• Sensitive services can be reached only from specific subnets or devices
  • Paths between endpoints are as expected (e.g., traverse a firewall, have at least 2 way ECMP, etc...)

Change Analysis

  • End-to-end reachability is identical across the current and a planned configuration
  • Planned ACL or firewall changes are provably correct and causes no collateral damage for other traffic
  • Two configurations, potentially from different vendors, are functionally equivalent

How do I get started?

1. Run the Batfish service

Getting started with Batfish is easy. Just pull and run the latest allinone Docker container that includes Batfish as well as example Jupyter notebooks.

docker pull batfish/allinone

docker run --name batfish -v batfish-data:/data -p 8888:8888 -p 9997:9997 -p 9996:9996 batfish/allinone

The second command starts the Batfish service and maps the necessary TCP ports.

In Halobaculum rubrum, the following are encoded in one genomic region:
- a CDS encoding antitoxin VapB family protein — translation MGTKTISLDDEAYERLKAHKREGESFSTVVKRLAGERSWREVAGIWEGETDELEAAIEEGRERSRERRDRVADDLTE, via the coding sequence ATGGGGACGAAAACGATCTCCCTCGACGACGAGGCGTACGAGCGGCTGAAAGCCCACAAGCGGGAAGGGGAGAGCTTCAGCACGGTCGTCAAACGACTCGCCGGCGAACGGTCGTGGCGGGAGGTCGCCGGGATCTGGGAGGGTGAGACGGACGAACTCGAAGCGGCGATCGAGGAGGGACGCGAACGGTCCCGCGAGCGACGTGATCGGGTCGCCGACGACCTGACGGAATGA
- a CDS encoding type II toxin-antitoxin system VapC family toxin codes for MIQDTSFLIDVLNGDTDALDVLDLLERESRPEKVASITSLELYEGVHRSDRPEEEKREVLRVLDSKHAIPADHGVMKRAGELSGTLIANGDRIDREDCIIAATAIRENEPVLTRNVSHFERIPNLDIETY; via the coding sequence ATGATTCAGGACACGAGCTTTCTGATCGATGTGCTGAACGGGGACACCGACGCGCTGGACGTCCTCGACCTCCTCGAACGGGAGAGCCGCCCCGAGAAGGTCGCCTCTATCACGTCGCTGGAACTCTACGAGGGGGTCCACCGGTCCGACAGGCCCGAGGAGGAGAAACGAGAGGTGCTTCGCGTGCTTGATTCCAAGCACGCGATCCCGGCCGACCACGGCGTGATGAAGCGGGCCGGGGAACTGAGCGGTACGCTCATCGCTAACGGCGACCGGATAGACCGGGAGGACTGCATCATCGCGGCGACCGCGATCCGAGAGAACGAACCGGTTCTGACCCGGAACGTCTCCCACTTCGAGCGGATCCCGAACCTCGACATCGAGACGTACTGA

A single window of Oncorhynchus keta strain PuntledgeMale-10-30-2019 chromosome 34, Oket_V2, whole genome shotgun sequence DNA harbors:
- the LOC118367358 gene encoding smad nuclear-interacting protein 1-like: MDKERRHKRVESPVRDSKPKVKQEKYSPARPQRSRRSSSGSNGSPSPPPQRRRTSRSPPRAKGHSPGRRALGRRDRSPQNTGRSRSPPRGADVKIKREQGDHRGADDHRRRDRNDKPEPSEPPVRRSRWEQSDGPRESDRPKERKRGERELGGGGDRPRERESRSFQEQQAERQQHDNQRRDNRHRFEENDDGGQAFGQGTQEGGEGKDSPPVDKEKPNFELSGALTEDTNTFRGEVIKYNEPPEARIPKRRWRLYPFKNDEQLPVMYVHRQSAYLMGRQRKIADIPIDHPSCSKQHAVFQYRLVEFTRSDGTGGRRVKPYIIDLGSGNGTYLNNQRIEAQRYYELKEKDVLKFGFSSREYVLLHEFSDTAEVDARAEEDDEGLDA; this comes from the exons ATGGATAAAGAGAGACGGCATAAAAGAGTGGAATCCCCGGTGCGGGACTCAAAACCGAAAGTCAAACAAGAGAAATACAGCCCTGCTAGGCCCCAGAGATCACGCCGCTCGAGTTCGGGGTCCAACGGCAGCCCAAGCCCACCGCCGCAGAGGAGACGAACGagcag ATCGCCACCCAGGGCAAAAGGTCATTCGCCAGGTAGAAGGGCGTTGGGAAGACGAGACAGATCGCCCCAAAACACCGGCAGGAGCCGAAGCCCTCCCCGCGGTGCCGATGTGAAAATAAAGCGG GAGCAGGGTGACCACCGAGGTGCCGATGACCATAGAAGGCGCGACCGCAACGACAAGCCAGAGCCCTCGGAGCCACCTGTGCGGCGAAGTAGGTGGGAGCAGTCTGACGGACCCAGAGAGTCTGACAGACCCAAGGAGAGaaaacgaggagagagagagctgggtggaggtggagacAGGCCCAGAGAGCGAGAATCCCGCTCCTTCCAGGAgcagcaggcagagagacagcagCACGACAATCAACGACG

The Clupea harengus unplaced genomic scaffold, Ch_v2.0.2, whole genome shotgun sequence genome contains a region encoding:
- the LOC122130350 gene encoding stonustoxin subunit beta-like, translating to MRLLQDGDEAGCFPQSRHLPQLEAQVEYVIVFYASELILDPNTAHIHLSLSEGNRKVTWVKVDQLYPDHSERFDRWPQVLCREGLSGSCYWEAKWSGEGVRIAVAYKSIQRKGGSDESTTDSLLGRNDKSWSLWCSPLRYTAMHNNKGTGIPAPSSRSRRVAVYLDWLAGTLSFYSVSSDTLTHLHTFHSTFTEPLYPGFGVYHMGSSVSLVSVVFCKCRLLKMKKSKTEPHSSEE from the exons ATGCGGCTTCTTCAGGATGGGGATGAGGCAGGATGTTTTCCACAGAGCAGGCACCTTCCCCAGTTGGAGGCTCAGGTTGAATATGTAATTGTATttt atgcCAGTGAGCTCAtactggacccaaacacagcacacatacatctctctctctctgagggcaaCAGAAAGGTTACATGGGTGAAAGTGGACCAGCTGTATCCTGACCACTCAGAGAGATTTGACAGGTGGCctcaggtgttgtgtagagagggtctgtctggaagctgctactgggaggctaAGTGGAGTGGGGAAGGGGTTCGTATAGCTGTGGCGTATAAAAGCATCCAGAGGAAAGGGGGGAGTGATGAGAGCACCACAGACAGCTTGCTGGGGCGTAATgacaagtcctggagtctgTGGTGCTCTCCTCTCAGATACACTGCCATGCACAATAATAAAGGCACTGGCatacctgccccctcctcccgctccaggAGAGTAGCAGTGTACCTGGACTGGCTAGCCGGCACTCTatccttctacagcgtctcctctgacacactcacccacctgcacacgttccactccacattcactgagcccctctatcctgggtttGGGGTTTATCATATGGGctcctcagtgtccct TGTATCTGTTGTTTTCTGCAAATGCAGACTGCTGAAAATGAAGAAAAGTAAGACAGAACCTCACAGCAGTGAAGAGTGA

Advanced Docker configuration:

The amount of memory available to Batfish is determined by the Docker configuration. You may wish to supply the --memory command-line argument to explicitly set this value.

On Linux systems that run the OOM Killer, you may also wish to supply the --oom-kill-disable argument, which runs in conjunction with the --memory argument to prevent Linux from killing Batfish when there is memory pressure on the system.

2. Browse example notebooks (optional)

If you are new to Batfish, consider walking through our notebooks which highlight different capabilities and use cases of Batfish. Point your browser to http://localhost:8888, and in the Password or token: prompt, enter the token that Jupyter showed when you ran the container (e.g. token=abcdef123456...).

Jupyter will show you the list of available notebooks. "Getting Started with Batfish" is a good one to start with. This README explains what each notebook does.

3. Install Pybatfish

To analyze your network configurations, you also need Pybatfish, a Python 3 SDK to interact with the Batfish service. Though not strictly necessary, we recommend that you install Pybatfish in a virtual environment.

To install Pybatfish run the following commands (in a virtual environment if applicable):